The euro area's recovery is not slowing downThe euro area's recovery is not slowing downThe euro area's recovery is not slowing downThe euro area's recovery is not slowing downThe euro area's recovery is not slowing downThe euro area's recovery is not slowing downThe euro area's recovery is not slowing downThe euro area's recovery is not slowing downThe euro area's recovery is not slowing down

The recovery is continuing in the euro area without any great changes. Judging by the trend in business indicators, the rate of growth is remaining steady in the second half of 2015. One sign of this is that the IMF has kept almost all its growth forecasts intact for the region (1.5% in 2015 and 1.6% in 2016). The recovery is therefore continuing, supported by low oil prices, the euro's depreciation and accommodative monetary policy. In the short term the euro area's growth rate might be affected by a greater slowdown in the emerging economies than expected although, if this did occur, it could be offset with expansionary monetary policy. Nevertheless this should not be a medium or long-term solution: structural reforms still need to be implemented (economic, fiscal, bank and political union) which will help to improve productivity.

Economic activity holds firm in Q3 in spite of the slowdown in the emerging economies. As a whole the figures indicate a gradual recovery in industry although this varies between countries. In August, while industrial production grew in year-on-year terms at a similar rate to the previous month in Germany and Spain, the figures recorded in Italy and in France were slightly lower. With a view to Q4, one positive note is the trend in the euro area's composite PMI in October, standing at 54.0 points, slightly above the figure posted for Q3 (53.9) and comfortably within the expansionary zone. By country, the French index recorded an increase this month that would be compatible with a slight acceleration in activity although this is still at a contained level. For its part the German PMI showed a slight improvement in October compared with Q3. Another of the German benchmark business indicators, the IFO, remained at a very high level (108.3 points compared with 108.2 in Q3). These indicators therefore suggest that the German economy is holding up well to the slowdown in the emerging economies.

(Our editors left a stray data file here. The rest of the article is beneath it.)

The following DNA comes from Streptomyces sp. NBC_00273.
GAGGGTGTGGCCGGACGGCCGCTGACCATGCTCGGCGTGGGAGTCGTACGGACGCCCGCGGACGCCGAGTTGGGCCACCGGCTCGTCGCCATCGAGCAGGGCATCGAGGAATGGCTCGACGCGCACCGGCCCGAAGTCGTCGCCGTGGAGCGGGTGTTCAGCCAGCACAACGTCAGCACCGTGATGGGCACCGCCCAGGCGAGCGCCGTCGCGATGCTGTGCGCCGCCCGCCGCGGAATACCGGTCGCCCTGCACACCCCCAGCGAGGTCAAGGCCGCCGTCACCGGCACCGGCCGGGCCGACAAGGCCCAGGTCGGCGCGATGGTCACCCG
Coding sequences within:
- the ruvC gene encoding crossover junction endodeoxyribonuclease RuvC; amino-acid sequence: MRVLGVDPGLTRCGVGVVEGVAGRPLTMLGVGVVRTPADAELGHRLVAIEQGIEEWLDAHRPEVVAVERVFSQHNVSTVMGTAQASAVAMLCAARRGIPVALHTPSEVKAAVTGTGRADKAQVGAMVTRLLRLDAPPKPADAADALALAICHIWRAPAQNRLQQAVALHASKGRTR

Consumption advances at a considerable rate. Consumption indicators for Q3 point to this component having considerable weight in the euro area's economic growth. Although the consumer confidence index fell slightly in October it is still at a much higher level than its historical average. The same situation is suggested by the rate of change in retail and consumer goods which remained high although there was some decline in August, to 2.3% year-on-year. Another indicator for consumption, vehicle registrations, also recorded significant growth in September of 10.2% year-on-year. Investment is also remaining firm. In fact, the strong increase in the industrial production of capital goods in August, namely 4.1% year-on-year, indicates that investment might have speeded up in Q3.

The gradual recovery in the labour market is supporting consumption. In September unemployment in the euro area stood at 10.8%, 0.7 pps below its level one year ago. The peripheral countries, especially Spain, have contributed significantly to this drop. With a view to Q4, the data on employment expectations provided by the European Commission suggest that the labour market will continue to improve. Specifically, industry is still at a high level compatible with increased employment although October's figure suggests a slight slowdown (–3.0 points compared with –2.8 points for Q3) and the same pattern can be seen in the services sector. Germany posted particularly good figures for its labour market with unemployment at a minimal level, namely 4.5%. This boom in the labour market has contributed to the country's strong support for refugees as the government believes they could be a useful asset in the medium term to offset shortages in labour supply.